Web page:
Free Press Staff -

ISLAMORADA — Plans are in the works to spruce up Islamorada's only fixture on the National Register of Historic Places.

And with any luck, work on the grounds surrounding the 1935 Florida Keys Hurricane Memorial could begin by this summer, said Zully Hemeyer, the village's public works director.

A few details of the hurricane monument upgrade are still a moving target, but the basic design is in place. The plans do not call for any changes to the monument proper — even a proposed handicapped access ramp has been nixed by the state's historic review bureau, Hemeyer said.

But the patch of yard that separates the back of the monument from the adjacent Matecumbe United Methodist Church property will be transformed into a contemplative area, complete with benches, a historical story board and possibly, two collection pools.

A parking area, benches in front of the monument and new landscaping are also in store.

The main features of the landscaping changes, said Phyllis Mitchell, a member of the village's Landscape Advisory Committee, will be more native plants and less foliage density.

"We are getting the deepest purple bougainvillea that was ever created," she said.

Reducing density will improve site lines to the monument itself, said Rod Halenza, chair of the landscape committee.

"Our intent is to create a more inviting place so that people won't just stand at a distance and look at it, so people will walk up and realize what it is, that it actually is a tomb for a goodly number of people," Halenza said.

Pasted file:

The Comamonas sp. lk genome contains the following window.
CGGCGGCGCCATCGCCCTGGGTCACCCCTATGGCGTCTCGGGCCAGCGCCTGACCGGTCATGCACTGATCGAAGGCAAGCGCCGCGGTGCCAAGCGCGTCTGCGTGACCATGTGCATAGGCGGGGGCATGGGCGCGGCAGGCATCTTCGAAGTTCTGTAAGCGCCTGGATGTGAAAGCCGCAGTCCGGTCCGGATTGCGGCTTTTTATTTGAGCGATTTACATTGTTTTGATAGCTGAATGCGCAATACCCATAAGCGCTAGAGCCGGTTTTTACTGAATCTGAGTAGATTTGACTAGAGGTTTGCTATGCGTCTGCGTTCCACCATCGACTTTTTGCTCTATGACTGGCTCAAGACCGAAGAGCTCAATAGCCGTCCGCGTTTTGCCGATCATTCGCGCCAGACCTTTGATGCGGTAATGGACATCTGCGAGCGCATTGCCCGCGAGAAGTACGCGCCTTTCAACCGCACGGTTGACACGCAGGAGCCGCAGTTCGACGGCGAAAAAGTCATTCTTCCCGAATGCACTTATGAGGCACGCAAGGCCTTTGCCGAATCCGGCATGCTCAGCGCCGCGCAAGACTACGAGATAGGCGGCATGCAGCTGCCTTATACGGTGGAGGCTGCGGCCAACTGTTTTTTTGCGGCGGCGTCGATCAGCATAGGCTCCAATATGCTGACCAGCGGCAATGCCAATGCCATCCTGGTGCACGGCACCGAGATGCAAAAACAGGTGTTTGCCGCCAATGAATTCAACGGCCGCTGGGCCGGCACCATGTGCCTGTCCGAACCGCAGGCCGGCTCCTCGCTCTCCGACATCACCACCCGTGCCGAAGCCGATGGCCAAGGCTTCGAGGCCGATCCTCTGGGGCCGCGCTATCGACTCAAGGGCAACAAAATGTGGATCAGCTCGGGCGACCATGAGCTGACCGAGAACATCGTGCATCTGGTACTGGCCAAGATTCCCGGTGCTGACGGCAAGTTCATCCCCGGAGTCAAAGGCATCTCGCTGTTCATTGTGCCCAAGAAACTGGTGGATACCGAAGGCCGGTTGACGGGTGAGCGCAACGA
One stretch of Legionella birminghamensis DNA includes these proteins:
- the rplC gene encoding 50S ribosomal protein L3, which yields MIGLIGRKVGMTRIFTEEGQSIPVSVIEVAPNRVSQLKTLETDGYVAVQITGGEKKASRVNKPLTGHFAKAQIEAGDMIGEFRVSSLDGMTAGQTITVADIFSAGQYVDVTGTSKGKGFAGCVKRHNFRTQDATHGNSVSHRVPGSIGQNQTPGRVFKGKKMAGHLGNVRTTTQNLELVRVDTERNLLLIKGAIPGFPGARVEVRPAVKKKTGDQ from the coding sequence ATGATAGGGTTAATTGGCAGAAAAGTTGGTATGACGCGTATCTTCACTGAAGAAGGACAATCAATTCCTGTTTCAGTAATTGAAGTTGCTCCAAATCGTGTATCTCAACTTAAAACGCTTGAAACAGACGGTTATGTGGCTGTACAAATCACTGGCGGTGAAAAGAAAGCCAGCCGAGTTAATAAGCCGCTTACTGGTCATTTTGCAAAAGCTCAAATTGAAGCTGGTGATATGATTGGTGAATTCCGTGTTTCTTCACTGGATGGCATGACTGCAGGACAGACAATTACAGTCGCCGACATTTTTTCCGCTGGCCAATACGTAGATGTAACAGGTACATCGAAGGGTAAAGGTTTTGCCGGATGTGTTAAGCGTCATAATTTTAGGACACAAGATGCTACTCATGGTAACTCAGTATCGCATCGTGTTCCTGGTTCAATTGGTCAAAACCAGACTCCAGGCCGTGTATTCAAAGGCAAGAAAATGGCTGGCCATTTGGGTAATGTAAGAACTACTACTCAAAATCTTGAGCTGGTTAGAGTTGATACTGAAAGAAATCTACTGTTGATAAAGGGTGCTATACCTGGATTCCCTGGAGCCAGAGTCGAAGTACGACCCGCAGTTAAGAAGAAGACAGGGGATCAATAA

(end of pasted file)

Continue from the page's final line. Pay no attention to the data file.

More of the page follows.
The hurricane monument, located between the Overseas Highway and the Old Highway near mile marker 82, was constructed out of coral rock in 1937. Entombed beneath the memorial are the ashes of more than 300 civilians and veterans who died in the Labor Day storm of two years earlier. Among them are numerous members of Islamorada's prominent founding families: the Russells, Pinders and Parkers, said local historian Irving Eyster.

Eyster said the historical story board to be placed in the planned contemplative area will be very simple. Its only text, he said, will be a list of all the people who are known to have perished during the storm. Officially, 423 people were killed by the Labor Day hurricane's estimated 150 to 200 mph winds and massive storm surge of approximately 17 feet. But Eyster says the actual death toll was likely between 500 and 600. Bodies were found as far away as Flamingo and Cape Sable on the Florida mainland.

Islamorada has budgeted $88,000 for the monument upgrade, all of it during the present fiscal year. Last June the landscape committee requested $100,000 for the project.

The tight budget, Hemeyer said, could mean the collection pools, one of which would feature a small waterfall, might have to be cut from the plan.

"Groups have to evaluate the cost of each element and the water features may be a significant expense," she said.

Hemeyer said she would like to present final plans to the Village Council by March.